Air Quality Mapping

High-resolution air pollution mapping with Google Street View cars:
exploiting big data

Multi-Institution Collaboration
We conducted this study in collaboration with several organizations including academic, governmental, non-profit, local community groups, and private sector. The scientific team included researchers from UT-Austin, Utrecht University, University of British Columbia, University of Washington, Lawrence Berkeley National Laboratory, Environmental Defense Fund, and Aclima, Inc and Google. Funding for the research was provided by the Environmental Defense Fund. Google supported the operation of their Google Street View cars, which Aclima equipped with their Ei sensing platform. The local community group,  West Oakland Environmental Indicators Project, helped interpret and disseminate the results to the community. Finally, the Bay Area Air Quality Management district provided us with access to their ambient monitoring datasets.

EDF Website: 

The Environmental Defense Fund has prepared an interactive website that allows users to explore all aspects related to the project: Air Quality Maps Main Page & Methods.

Abstract:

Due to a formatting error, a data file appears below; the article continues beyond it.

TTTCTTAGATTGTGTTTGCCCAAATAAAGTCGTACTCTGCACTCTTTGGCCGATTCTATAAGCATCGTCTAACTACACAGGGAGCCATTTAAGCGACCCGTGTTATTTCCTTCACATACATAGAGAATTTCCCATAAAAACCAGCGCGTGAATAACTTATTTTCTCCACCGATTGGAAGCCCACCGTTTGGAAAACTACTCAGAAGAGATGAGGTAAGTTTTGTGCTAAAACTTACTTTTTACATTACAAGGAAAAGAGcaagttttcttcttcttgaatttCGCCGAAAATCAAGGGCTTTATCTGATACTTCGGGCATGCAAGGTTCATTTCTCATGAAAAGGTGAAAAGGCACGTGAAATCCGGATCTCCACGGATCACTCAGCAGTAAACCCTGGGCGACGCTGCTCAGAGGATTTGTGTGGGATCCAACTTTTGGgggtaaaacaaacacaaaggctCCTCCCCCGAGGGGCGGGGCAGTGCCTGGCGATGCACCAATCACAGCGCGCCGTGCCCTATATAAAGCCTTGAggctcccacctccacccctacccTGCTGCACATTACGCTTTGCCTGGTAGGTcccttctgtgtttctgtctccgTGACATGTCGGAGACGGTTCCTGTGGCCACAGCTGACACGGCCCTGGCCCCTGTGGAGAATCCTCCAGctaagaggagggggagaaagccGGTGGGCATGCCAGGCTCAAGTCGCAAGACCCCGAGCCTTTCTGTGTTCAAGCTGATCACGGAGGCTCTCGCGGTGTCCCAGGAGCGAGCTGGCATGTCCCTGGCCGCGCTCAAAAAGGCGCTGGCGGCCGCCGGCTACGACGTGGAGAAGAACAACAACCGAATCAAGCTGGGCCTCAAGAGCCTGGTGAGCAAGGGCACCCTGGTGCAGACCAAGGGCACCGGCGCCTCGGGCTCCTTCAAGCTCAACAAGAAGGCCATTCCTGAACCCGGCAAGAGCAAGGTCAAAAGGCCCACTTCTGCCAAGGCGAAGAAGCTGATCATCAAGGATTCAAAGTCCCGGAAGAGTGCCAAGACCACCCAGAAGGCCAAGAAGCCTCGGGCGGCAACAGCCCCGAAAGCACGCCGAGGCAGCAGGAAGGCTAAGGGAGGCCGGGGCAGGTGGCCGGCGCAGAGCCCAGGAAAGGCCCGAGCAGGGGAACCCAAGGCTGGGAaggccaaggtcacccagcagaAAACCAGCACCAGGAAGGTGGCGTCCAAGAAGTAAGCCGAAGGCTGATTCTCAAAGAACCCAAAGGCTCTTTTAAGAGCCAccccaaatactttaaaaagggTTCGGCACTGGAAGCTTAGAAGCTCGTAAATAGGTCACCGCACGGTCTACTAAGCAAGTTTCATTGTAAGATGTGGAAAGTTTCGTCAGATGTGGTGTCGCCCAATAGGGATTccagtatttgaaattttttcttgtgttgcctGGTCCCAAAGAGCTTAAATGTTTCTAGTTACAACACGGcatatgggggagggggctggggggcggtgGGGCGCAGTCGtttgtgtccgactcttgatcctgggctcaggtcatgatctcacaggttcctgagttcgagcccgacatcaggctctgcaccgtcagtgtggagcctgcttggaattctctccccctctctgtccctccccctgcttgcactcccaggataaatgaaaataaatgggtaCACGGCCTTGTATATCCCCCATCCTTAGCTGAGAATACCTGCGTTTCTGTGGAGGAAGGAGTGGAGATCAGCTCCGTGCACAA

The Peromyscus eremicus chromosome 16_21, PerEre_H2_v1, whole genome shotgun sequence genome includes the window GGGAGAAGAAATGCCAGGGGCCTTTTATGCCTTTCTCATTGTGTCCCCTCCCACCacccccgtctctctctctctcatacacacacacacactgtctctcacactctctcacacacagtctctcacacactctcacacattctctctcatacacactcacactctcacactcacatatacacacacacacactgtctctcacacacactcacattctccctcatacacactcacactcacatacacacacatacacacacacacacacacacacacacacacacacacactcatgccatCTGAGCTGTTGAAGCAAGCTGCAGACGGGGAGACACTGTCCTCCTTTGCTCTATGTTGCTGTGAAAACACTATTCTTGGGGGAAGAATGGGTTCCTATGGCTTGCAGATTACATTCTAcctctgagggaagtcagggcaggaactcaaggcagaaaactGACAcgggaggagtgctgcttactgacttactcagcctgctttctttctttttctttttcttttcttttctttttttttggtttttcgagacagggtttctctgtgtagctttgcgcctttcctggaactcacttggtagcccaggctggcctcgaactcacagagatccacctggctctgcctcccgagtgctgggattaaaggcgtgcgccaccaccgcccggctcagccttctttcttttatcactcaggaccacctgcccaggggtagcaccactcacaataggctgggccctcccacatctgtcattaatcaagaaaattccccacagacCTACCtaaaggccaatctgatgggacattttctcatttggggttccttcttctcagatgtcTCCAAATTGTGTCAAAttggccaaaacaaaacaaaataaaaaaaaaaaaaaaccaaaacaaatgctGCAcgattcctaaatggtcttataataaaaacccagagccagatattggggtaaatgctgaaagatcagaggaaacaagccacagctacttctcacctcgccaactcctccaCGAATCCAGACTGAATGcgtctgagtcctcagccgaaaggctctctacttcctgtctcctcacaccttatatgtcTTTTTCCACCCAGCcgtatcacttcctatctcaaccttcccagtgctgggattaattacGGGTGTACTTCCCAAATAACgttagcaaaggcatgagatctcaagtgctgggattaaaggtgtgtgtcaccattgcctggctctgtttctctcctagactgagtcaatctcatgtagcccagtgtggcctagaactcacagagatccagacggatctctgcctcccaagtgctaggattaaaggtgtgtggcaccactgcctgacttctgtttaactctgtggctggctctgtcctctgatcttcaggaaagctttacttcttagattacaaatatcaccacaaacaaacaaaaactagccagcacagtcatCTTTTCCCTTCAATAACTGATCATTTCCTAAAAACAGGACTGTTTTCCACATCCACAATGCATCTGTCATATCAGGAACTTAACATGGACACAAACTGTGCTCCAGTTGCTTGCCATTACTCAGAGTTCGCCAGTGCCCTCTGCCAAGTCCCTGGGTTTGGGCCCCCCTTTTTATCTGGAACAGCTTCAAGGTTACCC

Air pollution affects billions of people worldwide, yet ambient pollution measurements are limited for much of the world. Urban air pollution concentrations vary sharply over short distances (<< 1 km) owing to unevenly distributed emission sources, dilution, and physicochemical transformations. Accordingly, even where present, conventional fixed-site pollution monitoring methods lack the spatial resolution needed to characterize heterogeneous human exposures and localized pollution hotspots. Here, we demonstrate a measurement approach to reveal urban air pollution patterns at 4-5 orders of magnitude greater spatial precision than possible with current central-site ambient monitoring. We equipped Google Street View vehicles with a fast-response pollution measurement platform and repeatedly sampled every street in a 30-km2 area of Oakland, CA, USA, developing the largest urban air quality dataset of its type. Resulting maps of annual daytime NO, NO2 and black carbon at 30 m-scale reveal stable, persistent pollution patterns with surprisingly sharp small-scale variability attributable to local sources, up to 5-8× within individual city blocks. Since local variation in air quality profoundly impacts public health and environmental equity, our results have important implications for how air pollution is measured and managed. If validated elsewhere, this readily scalable measurement approach could address major air quality data gaps worldwide.